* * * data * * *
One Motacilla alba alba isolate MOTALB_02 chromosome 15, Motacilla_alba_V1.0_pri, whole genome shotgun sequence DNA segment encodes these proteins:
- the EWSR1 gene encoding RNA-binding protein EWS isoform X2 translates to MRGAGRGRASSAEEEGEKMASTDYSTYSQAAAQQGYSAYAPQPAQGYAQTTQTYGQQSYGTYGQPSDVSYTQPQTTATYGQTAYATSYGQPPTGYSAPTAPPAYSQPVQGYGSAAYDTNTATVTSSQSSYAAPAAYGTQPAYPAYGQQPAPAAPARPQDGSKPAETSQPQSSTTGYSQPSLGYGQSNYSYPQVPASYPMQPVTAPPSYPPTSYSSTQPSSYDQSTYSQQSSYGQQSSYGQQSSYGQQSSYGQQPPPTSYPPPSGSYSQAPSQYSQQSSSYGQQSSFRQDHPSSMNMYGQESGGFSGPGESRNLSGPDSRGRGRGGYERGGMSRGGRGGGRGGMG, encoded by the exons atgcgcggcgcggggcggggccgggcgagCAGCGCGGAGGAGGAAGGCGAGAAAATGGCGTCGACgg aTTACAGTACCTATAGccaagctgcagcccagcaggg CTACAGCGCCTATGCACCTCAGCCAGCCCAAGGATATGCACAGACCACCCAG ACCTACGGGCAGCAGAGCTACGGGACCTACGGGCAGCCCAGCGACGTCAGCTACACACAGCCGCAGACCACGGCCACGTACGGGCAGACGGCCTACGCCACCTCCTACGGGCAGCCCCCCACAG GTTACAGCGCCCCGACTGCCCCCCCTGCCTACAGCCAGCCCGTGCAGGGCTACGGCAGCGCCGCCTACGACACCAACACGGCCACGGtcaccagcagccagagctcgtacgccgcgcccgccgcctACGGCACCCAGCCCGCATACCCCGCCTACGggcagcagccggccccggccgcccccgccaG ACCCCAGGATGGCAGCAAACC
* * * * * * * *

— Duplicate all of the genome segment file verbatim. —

One Motacilla alba alba isolate MOTALB_02 chromosome 15, Motacilla_alba_V1.0_pri, whole genome shotgun sequence DNA segment encodes these proteins:
- the EWSR1 gene encoding RNA-binding protein EWS isoform X2 translates to MRGAGRGRASSAEEEGEKMASTDYSTYSQAAAQQGYSAYAPQPAQGYAQTTQTYGQQSYGTYGQPSDVSYTQPQTTATYGQTAYATSYGQPPTGYSAPTAPPAYSQPVQGYGSAAYDTNTATVTSSQSSYAAPAAYGTQPAYPAYGQQPAPAAPARPQDGSKPAETSQPQSSTTGYSQPSLGYGQSNYSYPQVPASYPMQPVTAPPSYPPTSYSSTQPSSYDQSTYSQQSSYGQQSSYGQQSSYGQQSSYGQQPPPTSYPPPSGSYSQAPSQYSQQSSSYGQQSSFRQDHPSSMNMYGQESGGFSGPGESRNLSGPDSRGRGRGGYERGGMSRGGRGGGRGGMG, encoded by the exons atgcgcggcgcggggcggggccgggcgagCAGCGCGGAGGAGGAAGGCGAGAAAATGGCGTCGACgg aTTACAGTACCTATAGccaagctgcagcccagcaggg CTACAGCGCCTATGCACCTCAGCCAGCCCAAGGATATGCACAGACCACCCAG ACCTACGGGCAGCAGAGCTACGGGACCTACGGGCAGCCCAGCGACGTCAGCTACACACAGCCGCAGACCACGGCCACGTACGGGCAGACGGCCTACGCCACCTCCTACGGGCAGCCCCCCACAG GTTACAGCGCCCCGACTGCCCCCCCTGCCTACAGCCAGCCCGTGCAGGGCTACGGCAGCGCCGCCTACGACACCAACACGGCCACGGtcaccagcagccagagctcgtacgccgcgcccgccgcctACGGCACCCAGCCCGCATACCCCGCCTACGggcagcagccggccccggccgcccccgccaG ACCCCAGGATGGCAGCAAACC